Offshore wind is expected to grow massively over the next several decades. Most existing wind farms at sea are in northern Europe, where 5 gigawatts have been installed. China has started pilot projects (with plans to build 30 gigawatts by 2020), and the United States has many offshore developments in the works (plans for 10 gigawatts by 2020). There are a number of reasons expectations are so high for offshore wind, but the industry also faces some significant challenges that must be addressed before offshore can grow to meet its potential.
Advantage: Better wind resource
A map of average wind speeds in North America reveals a stark contrast between land and sea. The wind is much stronger on the ocean (and in the Great Lakes) where there are no terrain features, buildings, or other obstructions to slow it down. That means that a turbine can generate more energy over the year compared to the same model in most locations on land.
Challenge: Difficult conditions
The ocean’s surface is a brutal place. Those higher winds bring storms, big waves, and corrosion from salty water and air. Installing and maintaining wind farms at sea is much more complex than on land, requiring special equipment and good weather. Projects in the North Sea have proven that it can be done, but at great cost — more than double the maintenance costs onshore.
Advantage: Closer to population and load centers
Nearly half of the population of the United States lives along the coast, and the same is true in many parts of the world — according to the UN the figure is 44% of global population. Lots of people means lots of electricity use, but not much space to generate it. Building turbines off the coast of major cities eliminates the need for thousands of miles of transmission lines to bring wind power from the midwest or solar power from the southwest.
Challenge: Stuck in shallow water
Every commercial wind turbine installed offshore uses a foundation on or in the seabed, which means that most projects exist in waters no deeper than 30 meters. Europe’s North Sea has an optimal combination of shallow water and strong winds, which explains the success of offshore wind in the region. The east coast of the US has similar conditions, but the continental shelf on the west coast falls off steeply, making fixed-bottom wind projects unlikely. Floating platform designs are in development, but add more cost and complexity. For now, conventional offshore wind can only access a small fraction of the available resource.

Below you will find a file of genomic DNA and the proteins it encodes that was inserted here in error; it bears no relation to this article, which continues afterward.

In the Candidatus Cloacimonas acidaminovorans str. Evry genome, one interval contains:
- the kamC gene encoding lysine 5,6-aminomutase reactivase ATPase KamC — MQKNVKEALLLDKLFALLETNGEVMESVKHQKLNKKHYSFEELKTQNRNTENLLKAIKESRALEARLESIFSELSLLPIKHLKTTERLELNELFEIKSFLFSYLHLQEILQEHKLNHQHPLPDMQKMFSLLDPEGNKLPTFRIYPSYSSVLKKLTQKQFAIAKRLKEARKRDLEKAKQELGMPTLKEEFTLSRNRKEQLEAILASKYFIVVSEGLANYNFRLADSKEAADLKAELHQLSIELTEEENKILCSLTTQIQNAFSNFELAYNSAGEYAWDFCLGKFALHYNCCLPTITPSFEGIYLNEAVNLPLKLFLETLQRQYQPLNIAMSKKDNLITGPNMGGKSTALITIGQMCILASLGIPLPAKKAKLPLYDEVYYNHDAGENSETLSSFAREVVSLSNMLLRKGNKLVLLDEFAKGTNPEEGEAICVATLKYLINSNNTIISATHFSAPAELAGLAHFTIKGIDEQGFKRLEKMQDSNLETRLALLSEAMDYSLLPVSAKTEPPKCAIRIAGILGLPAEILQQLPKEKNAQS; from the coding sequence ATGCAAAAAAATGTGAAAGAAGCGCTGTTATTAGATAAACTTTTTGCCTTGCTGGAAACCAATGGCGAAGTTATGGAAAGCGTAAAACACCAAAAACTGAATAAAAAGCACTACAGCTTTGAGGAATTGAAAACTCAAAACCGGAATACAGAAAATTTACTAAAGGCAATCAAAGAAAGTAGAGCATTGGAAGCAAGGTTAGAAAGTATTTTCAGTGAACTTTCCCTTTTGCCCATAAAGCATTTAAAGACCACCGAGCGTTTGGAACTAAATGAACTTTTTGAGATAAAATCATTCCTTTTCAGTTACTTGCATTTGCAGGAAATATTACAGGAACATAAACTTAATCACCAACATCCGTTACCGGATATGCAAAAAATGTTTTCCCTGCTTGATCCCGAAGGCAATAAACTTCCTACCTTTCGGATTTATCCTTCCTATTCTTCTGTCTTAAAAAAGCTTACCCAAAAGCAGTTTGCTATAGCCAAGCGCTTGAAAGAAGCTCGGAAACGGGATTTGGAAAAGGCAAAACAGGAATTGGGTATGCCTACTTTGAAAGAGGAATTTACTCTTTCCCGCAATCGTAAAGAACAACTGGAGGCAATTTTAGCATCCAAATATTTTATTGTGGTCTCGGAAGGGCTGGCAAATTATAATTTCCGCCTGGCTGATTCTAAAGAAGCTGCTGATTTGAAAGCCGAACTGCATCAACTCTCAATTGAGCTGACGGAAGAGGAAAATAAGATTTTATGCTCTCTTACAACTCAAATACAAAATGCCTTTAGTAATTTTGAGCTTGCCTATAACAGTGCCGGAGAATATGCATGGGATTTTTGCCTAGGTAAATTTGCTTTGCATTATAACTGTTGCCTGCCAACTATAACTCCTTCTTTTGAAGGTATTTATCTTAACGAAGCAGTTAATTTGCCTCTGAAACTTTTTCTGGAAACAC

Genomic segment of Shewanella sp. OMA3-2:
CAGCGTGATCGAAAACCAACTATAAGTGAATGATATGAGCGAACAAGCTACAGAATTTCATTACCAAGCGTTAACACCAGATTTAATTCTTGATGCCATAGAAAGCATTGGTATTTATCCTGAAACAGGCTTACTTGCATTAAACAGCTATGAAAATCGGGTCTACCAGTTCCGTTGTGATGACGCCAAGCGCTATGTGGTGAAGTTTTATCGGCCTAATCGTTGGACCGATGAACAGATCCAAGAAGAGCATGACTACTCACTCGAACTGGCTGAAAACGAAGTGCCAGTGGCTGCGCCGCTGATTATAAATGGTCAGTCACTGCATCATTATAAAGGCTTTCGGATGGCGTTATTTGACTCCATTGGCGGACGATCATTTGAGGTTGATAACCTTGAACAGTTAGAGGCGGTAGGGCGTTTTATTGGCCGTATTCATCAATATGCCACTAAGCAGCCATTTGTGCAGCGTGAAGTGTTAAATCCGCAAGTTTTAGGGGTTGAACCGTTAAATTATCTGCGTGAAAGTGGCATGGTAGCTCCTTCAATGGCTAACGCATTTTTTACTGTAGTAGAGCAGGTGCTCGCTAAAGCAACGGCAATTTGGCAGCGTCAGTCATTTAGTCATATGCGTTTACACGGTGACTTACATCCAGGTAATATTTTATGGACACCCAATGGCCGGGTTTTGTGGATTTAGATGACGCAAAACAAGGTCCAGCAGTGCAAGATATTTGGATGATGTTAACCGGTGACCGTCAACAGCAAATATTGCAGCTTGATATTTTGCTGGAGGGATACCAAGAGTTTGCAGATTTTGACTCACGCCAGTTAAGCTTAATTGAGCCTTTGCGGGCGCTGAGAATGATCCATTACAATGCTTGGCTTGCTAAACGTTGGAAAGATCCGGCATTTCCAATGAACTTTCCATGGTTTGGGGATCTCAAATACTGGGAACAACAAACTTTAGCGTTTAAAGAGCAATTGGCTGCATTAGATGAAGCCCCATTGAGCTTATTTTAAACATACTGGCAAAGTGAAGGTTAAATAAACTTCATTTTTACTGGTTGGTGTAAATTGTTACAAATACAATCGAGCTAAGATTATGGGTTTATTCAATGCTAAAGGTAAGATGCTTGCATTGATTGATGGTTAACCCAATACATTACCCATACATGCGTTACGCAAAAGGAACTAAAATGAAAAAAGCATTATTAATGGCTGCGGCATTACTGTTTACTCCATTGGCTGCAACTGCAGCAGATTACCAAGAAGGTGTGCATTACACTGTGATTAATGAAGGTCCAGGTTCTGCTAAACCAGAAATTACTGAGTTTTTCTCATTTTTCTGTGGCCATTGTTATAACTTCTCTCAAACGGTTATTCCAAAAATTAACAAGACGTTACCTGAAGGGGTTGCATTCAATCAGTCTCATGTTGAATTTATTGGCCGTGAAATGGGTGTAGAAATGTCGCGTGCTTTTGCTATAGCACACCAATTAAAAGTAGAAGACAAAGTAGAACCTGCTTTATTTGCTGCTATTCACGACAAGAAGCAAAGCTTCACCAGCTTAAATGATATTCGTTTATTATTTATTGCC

Advantage: Room to scale
All energy projects have fixed costs — permitting and regulatory reviews, transmission lines and other infrastructure. These costs exist whether you’re putting up one turbine or one thousand. So the bigger the project can be, the more fixed costs can be spread out, making the electricity cheaper. On land, most wind projects are constrained by surrounding areas and can only expand so far. But offshore, there is potential to build massive projects, like the 1 gigawatt farm Japan wants to build off the coast of Fukushima.
Challenge: Offshore wind is still expensive
Scaling to gigawatt size projects will require the floating turbines still in development, which drive costs up substantially. The physics of conventional turbines result in a very unstable machine that requires massive ballast below the water to prevent tipping over. We know from industry partners that installed costs for fixed bottom offshore projects are currently around $5/Watt, more than double the costs onshore. The most successful floating pilot project — Statoil’s Hywind — cost a staggering $31/Watt to build, though that cost will clearly come down in commercial production.
Advantage: Lower impacts
Many of the criticisms of conventional wind power derive from proximity to people and wildlife. Putting turbines out at sea, where they can’t be seen or heard from the coast, and are out of the way of bird migrations and other sensitive habitats, could solve those problems.
Challenge: New impacts at sea
Environmentalists have already raised concerns about the potential impact of wind turbines offshore. Construction could harm whales and other migrating sea life, and could destroy important habitat. Electromagnetic fields from undersea cables could have impacts as well. Some research has been done in this area, but developers will need more information and a plan to prevent the controversies we’ve seen on land in the last decade.
At Makani, we’re excited about the potential of offshore wind. Airborne Wind Turbines can access even stronger winds at higher altitudes offshore. And our cost advantage through drastically reduced system mass is even greater at sea. We have a lot of work to do in the coming years to get our turbines ready for deployment at sea, but our roadmap matches up nicely with the opportunity offshore.